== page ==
SUMMARY.--The Galileans Slain by Pilate.
Those on Whom the Tower of Siloam Fell.
The Parable of the Barren Fig Tree.
The Suffering Woman Healed in the Synagogue.
Parable of the Mustard Seed and Leaven.
Entering in at the Strait Gate.
The Warning about Herod.
The Woe of Jerusalem.
1. Some . . . which told him of the Galileans, etc. The incident
referred to is not mentioned elsewhere. Tumults at the temple and
bloody interference by the Romans were common. On this occasion, no
doubt, many had been slain in the temple courts, and from what follows
it is evident that those who brought the word thought it a
3. I tell you, Nay. He does not deny that they were sinners, but
that they were greater sinners than others.
Except ye repent. All were so great sinners that only repentance
could save them. It was only a generation until the words of the Lord
were strikingly fulfilled. The impenitent Jewish nation was destroyed
by the Roman sword, as were those Galileans.
4, 5. Those eighteen, on whom the tower of Siloam fell. Nothing
is known of the incident. The lesson is the same as before. These did
not perish because they were greater sinners. All must repent or
perish. Siloam was a suburb of Jerusalem, south of the city.
6-9. Had a fig tree. A common fruit in Palestine. It represents
here the Jewish nation.
Found none. The nation did not glorify God by fruitfulness in
Three years. The period of Christ's ministry among the Jews.
Cut it down. As worthless.
Let it alone this year also. The last year of opportunity was
then being given. After that year and the final rejection of Christ the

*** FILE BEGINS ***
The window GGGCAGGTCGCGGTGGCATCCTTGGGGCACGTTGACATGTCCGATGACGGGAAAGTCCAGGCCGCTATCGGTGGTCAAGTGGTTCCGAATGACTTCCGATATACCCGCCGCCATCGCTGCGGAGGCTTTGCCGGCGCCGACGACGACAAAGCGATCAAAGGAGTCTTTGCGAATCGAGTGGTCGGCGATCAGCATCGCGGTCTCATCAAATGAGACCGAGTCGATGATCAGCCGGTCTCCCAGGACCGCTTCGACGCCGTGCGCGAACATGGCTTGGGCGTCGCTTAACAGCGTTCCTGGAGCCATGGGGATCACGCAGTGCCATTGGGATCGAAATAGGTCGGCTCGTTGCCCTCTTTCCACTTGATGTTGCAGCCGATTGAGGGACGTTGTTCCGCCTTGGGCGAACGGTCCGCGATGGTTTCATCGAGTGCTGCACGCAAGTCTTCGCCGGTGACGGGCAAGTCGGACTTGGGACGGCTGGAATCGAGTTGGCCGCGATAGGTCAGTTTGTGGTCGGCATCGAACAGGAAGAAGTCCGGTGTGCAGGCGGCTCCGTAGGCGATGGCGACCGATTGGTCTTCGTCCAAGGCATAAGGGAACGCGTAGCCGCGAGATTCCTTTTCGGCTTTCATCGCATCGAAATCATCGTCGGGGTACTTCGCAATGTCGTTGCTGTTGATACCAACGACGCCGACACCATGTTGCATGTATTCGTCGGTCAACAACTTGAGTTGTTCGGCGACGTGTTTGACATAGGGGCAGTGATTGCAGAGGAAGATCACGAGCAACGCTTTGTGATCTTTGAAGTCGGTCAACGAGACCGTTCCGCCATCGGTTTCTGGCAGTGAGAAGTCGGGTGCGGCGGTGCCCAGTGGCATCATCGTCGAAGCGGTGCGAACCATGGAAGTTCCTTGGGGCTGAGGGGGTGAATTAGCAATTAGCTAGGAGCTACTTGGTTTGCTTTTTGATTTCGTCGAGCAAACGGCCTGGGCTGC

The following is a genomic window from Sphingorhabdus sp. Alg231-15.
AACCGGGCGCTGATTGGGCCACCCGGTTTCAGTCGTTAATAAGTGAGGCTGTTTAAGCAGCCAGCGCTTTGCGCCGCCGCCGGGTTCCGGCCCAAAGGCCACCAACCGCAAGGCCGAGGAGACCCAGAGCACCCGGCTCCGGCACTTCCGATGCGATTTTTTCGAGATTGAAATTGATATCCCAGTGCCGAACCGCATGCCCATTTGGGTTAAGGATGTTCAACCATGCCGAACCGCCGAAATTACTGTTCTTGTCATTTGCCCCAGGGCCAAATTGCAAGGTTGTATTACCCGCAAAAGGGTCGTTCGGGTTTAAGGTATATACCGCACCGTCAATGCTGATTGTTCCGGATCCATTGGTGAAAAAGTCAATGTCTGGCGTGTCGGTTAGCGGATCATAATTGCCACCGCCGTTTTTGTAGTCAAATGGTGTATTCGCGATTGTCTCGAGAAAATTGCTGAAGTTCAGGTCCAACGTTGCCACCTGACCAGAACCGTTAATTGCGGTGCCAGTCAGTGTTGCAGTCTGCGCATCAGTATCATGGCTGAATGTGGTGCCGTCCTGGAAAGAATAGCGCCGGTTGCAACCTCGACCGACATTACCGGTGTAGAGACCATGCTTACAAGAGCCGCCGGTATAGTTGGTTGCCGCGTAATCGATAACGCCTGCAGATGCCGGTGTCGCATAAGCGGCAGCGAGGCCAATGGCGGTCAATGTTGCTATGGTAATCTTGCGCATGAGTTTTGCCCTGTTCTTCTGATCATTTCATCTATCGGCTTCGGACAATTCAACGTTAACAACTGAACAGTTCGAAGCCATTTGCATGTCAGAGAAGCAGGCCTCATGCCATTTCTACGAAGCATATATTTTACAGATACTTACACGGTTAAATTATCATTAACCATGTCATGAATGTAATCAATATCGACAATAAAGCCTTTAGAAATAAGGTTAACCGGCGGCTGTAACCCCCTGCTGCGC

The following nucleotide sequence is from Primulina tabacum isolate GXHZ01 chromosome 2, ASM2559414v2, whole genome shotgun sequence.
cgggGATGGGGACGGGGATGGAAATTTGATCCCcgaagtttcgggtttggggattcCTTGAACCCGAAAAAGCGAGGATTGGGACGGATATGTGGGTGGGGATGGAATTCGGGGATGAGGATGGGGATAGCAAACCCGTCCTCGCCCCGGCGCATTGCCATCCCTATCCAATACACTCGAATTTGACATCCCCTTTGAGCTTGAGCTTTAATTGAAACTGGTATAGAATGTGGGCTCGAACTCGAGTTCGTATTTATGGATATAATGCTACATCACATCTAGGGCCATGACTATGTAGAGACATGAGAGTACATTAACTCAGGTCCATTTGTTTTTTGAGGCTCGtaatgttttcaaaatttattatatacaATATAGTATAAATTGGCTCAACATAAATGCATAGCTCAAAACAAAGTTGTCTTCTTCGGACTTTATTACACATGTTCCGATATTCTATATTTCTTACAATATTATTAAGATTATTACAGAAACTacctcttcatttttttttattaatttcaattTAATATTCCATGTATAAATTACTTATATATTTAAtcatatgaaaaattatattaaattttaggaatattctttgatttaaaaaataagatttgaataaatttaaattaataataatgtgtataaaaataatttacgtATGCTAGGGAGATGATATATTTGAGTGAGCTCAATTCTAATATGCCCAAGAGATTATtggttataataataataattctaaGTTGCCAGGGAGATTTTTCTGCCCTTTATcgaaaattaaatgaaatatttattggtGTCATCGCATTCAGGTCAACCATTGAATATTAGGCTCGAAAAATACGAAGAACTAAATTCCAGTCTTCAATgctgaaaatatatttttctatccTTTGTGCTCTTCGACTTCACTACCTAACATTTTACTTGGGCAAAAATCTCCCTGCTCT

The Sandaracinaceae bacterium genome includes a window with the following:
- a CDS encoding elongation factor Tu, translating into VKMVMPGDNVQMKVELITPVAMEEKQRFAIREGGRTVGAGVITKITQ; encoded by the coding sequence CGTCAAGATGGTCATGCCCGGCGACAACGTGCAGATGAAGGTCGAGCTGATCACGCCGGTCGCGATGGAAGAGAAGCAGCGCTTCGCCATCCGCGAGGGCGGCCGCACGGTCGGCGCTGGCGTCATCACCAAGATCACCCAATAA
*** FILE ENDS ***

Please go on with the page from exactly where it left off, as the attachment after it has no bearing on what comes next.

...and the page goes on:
doom of the nation was sealed. 
10-17. Behold, a woman who had a spirit of infirmity. This case
of healing in the synagogue on the Sabbath is only given by Luke. We do
not know when or where it occurred. In
Matt. 12:10-13 and Mark 3:1-5,
is recorded a similar case. The disease of the woman was probably
The ruler of the synagogue. The president of the body of
Moved with indignation. Because he thought Jesus had broken the
Sabbath. The Mosaic law did not forbid healing on the Sabbath, but the
"Tradition of the Elders" did.
There are six days. He argues that the woman could have been
healed on a week day.
Thou hypocrite. Because he would help his ox or ass out of
trouble on the Sabbath, but would not so help a human being.
Whom Satan hath bound. All disease is the offspring of sin,
but from Satan came sin.
18-21. For notes on the parables of the Mustard Seed and
22. He went on his way through the cities. It is supposed, east
of the Jordan, in Perea. 
23. Are there few that be saved? The same question is often
asked now. Christ never answers it, but bids the questioner to look
out for his own salvation.
24. Strive to enter in by the narrow door. The language implies
that effort, earnest, agonizing is necessary. The word "strive" in the
is the one from whence our word agonize comes.
The narrow door. The door of the kingdom is so narrow that we
cannot take our sins, our lusts, our worldliness and worldly pleasures
in with us.
25. Hath shut the door. Even that narrow door shall be shut.
The time of opportunity will pass by. Even here on earth, the heart
hardens so that it will be impossible to stir it to repentance.
26, 27. We did eat and drink in thy presence. Compare with
31. There came certain of the Pharisees. Their object was to
frighten Jesus away, and hence they asserted that Herod, Herod Antipas,
would kill him. He was the tetrarch of Galilee and ruler of the country
beyond the Jordan, who slew John the Baptist. See notes on
32, 33. Tell that fox. Herod's most marked characteristic was
unscrupulous cunning. The Lord 
uses the term to indicate that he understood the scheme. It was an
artifice of Herod and the Pharisees to get him away. Herod was afraid
to kill him on account of his popularity.
I perform cures to-day. The meaning is, "I will attend to my
present work here, which is only for a little season,"
and the third day, in a short time.
I shall be perfected. By the suffering at Jerusalem. See
In other words, he will go freely about his work, but will soon be put
to death, but not by Herod, who had no jurisdiction at Jerusalem. In
that city he would die, for It cannot be that a prophet should
perish out of Jerusalem.
34, 35. O Jerusalem. See notes on
These words were probably uttered twice.